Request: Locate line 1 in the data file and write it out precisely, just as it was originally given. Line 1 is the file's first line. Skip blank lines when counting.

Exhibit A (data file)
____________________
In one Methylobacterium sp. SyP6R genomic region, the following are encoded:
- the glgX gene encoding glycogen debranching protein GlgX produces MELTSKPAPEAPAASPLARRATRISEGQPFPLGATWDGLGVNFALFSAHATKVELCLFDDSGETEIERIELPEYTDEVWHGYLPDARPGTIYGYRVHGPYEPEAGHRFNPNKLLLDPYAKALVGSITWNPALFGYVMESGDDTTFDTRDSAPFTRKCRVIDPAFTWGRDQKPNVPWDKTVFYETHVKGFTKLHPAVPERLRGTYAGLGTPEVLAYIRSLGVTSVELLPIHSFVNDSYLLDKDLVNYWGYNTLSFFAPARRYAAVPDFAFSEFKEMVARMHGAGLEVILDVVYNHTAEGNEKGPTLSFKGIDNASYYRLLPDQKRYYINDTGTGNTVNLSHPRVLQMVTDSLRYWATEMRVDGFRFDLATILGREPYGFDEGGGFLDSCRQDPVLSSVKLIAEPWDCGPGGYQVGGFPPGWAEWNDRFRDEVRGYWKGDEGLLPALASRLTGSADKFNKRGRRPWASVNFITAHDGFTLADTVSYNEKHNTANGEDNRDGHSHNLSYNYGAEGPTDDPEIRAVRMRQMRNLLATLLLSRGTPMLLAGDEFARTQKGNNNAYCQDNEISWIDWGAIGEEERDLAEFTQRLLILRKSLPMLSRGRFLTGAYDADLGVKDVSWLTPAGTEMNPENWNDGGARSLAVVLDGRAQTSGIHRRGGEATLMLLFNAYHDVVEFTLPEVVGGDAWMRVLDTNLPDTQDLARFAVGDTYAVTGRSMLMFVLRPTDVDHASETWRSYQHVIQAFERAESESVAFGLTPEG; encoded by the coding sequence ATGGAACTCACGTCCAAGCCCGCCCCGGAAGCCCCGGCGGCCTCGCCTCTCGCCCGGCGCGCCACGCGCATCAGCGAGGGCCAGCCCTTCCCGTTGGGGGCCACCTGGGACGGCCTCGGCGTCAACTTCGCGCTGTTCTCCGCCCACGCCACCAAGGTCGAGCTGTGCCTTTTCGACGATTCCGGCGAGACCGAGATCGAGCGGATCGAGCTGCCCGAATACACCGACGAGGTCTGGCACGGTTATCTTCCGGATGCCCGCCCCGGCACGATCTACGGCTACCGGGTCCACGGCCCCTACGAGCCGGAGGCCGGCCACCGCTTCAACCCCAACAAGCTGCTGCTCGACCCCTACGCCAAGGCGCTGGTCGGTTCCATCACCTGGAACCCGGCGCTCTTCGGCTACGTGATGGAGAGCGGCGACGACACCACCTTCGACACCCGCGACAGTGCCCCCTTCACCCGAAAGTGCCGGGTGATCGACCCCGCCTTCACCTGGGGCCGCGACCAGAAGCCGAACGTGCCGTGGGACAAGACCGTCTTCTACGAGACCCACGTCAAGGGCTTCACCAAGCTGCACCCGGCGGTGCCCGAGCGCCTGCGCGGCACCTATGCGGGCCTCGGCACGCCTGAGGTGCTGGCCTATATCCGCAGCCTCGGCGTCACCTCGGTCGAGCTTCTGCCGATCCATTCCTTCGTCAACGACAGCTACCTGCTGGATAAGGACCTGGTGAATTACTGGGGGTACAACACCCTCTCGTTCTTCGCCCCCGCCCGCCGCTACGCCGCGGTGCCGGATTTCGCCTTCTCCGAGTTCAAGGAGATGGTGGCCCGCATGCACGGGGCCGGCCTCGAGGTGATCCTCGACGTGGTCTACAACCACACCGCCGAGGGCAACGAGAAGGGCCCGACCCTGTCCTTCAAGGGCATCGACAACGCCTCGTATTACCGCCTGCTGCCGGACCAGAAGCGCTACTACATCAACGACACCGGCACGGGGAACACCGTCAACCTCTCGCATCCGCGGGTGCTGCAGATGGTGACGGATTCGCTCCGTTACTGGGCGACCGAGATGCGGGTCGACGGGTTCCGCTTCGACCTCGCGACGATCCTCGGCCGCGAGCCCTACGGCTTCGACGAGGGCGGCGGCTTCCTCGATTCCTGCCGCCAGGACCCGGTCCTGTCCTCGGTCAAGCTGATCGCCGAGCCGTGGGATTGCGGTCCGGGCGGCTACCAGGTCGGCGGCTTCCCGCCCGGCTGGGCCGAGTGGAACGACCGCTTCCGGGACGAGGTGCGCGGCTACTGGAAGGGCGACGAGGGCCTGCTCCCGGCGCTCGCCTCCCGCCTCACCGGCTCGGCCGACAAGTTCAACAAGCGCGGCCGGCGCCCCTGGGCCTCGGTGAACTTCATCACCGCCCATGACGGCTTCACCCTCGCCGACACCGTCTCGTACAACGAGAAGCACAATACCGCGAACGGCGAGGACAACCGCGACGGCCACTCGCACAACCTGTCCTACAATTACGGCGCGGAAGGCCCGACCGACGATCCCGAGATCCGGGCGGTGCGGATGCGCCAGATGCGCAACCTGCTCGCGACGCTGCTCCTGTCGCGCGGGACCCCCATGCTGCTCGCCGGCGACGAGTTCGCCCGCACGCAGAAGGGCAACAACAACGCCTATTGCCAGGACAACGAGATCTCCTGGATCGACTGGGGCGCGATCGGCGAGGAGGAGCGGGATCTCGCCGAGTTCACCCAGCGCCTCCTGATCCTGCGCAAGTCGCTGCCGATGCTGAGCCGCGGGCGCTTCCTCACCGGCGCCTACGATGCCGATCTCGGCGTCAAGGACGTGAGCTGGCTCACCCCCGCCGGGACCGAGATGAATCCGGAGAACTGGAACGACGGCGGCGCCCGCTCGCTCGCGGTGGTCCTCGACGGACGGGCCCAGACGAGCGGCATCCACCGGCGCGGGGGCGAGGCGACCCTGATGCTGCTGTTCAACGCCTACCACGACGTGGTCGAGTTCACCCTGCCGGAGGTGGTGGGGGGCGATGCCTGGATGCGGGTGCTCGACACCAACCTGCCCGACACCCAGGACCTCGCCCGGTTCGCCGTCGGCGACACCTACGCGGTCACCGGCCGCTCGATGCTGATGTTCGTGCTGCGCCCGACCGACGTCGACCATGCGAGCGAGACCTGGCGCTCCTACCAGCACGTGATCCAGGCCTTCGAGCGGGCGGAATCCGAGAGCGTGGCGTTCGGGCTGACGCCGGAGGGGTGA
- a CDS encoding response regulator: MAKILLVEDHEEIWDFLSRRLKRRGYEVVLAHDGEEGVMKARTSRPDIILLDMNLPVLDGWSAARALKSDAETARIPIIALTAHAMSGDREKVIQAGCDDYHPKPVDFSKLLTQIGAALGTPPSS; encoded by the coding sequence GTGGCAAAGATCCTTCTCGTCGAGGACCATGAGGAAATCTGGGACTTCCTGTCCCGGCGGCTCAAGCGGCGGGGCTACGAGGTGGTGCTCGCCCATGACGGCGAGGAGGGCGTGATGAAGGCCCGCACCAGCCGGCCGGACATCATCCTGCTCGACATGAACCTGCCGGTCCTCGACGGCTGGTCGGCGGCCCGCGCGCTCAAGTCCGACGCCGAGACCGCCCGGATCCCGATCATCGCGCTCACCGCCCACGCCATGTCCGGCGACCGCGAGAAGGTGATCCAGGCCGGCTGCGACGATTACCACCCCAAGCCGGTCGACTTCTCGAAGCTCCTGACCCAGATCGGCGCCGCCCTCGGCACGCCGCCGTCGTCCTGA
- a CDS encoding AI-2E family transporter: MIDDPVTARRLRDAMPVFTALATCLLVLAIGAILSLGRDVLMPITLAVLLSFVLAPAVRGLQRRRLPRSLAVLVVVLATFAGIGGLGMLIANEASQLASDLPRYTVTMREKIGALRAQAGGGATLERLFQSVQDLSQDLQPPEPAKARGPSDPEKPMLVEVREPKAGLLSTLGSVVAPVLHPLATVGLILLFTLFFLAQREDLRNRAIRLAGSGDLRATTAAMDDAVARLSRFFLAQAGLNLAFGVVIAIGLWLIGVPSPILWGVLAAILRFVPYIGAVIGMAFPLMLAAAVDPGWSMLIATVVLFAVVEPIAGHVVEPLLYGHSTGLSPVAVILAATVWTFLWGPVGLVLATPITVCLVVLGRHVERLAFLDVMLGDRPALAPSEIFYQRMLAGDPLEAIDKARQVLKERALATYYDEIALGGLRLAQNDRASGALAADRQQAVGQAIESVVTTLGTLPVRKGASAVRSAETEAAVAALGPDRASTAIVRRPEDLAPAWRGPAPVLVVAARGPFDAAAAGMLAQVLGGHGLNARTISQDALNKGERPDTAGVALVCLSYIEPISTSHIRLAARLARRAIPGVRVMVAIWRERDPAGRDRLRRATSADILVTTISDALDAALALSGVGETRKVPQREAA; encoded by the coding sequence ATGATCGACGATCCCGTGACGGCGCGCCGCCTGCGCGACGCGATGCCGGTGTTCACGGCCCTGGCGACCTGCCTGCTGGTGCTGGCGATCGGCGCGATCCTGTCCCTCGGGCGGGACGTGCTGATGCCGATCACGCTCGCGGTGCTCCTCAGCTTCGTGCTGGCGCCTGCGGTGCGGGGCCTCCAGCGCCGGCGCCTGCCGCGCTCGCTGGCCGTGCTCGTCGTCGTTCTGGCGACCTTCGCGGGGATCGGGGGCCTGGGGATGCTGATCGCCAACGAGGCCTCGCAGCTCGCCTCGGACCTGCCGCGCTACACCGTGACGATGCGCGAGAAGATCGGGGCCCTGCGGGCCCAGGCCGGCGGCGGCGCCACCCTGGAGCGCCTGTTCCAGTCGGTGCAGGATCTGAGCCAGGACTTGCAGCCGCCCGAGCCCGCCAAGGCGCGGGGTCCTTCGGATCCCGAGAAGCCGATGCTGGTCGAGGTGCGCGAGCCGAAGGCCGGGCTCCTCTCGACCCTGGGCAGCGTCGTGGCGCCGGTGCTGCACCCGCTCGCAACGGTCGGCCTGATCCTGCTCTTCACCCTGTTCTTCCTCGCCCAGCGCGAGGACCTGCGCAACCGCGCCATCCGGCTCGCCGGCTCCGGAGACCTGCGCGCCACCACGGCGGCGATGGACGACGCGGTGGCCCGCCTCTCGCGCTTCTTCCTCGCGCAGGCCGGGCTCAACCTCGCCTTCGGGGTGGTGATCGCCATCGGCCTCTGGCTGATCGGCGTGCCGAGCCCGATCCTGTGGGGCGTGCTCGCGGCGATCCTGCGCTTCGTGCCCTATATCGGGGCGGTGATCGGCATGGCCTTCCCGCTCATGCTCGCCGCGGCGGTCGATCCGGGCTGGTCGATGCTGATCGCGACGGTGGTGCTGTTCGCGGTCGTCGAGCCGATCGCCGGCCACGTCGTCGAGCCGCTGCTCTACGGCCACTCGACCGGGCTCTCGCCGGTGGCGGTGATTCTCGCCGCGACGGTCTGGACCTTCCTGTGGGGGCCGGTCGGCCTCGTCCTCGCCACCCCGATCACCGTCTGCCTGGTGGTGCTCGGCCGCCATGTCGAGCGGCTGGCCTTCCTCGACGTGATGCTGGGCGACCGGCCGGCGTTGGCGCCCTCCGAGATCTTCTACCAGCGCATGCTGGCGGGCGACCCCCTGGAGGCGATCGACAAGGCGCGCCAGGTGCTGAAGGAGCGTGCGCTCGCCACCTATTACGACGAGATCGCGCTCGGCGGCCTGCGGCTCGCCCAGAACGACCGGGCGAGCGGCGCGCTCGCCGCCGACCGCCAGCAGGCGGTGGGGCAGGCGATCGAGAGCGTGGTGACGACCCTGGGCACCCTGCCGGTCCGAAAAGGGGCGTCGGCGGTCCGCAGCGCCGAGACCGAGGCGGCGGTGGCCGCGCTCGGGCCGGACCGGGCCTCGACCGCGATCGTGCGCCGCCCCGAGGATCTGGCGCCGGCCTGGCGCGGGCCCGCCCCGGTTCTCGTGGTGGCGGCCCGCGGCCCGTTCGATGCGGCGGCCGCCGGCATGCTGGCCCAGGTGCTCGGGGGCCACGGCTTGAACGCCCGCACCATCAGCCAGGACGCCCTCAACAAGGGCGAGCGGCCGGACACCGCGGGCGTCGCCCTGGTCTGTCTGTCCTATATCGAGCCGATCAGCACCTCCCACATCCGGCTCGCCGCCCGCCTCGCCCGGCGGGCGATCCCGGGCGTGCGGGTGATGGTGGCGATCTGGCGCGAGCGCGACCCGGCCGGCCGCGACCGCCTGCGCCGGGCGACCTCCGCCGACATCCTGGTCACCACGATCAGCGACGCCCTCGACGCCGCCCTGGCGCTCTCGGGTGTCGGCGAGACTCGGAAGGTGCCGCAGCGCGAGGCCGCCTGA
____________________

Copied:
In one Methylobacterium sp. SyP6R genomic region, the following are encoded: